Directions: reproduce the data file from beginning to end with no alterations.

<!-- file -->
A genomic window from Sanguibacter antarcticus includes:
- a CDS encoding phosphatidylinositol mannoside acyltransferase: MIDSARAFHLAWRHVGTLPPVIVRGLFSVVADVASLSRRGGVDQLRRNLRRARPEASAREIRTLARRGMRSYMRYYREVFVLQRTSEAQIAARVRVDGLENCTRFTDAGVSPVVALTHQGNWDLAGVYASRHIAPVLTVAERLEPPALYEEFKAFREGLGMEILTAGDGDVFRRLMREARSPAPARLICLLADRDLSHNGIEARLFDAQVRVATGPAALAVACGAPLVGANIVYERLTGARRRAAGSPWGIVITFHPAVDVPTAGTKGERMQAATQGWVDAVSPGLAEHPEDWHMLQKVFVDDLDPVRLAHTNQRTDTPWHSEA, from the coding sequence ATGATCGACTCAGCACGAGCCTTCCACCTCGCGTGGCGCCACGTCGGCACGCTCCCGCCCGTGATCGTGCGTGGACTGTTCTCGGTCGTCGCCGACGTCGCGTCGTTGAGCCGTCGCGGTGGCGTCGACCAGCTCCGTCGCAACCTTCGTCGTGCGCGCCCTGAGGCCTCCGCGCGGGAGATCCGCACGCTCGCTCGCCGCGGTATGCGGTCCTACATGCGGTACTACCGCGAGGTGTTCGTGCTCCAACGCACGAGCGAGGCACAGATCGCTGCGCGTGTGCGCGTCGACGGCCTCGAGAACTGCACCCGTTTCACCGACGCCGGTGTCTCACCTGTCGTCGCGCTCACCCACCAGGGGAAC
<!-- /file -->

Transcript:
A genomic window from Sanguibacter antarcticus includes:
- a CDS encoding phosphatidylinositol mannoside acyltransferase: MIDSARAFHLAWRHVGTLPPVIVRGLFSVVADVASLSRRGGVDQLRRNLRRARPEASAREIRTLARRGMRSYMRYYREVFVLQRTSEAQIAARVRVDGLENCTRFTDAGVSPVVALTHQGNWDLAGVYASRHIAPVLTVAERLEPPALYEEFKAFREGLGMEILTAGDGDVFRRLMREARSPAPARLICLLADRDLSHNGIEARLFDAQVRVATGPAALAVACGAPLVGANIVYERLTGARRRAAGSPWGIVITFHPAVDVPTAGTKGERMQAATQGWVDAVSPGLAEHPEDWHMLQKVFVDDLDPVRLAHTNQRTDTPWHSEA, from the coding sequence ATGATCGACTCAGCACGAGCCTTCCACCTCGCGTGGCGCCACGTCGGCACGCTCCCGCCCGTGATCGTGCGTGGACTGTTCTCGGTCGTCGCCGACGTCGCGTCGTTGAGCCGTCGCGGTGGCGTCGACCAGCTCCGTCGCAACCTTCGTCGTGCGCGCCCTGAGGCCTCCGCGCGGGAGATCCGCACGCTCGCTCGCCGCGGTATGCGGTCCTACATGCGGTACTACCGCGAGGTGTTCGTGCTCCAACGCACGAGCGAGGCACAGATCGCTGCGCGTGTGCGCGTCGACGGCCTCGAGAACTGCACCCGTTTCACCGACGCCGGTGTCTCACCTGTCGTCGCGCTCACCCACCAGGGGAAC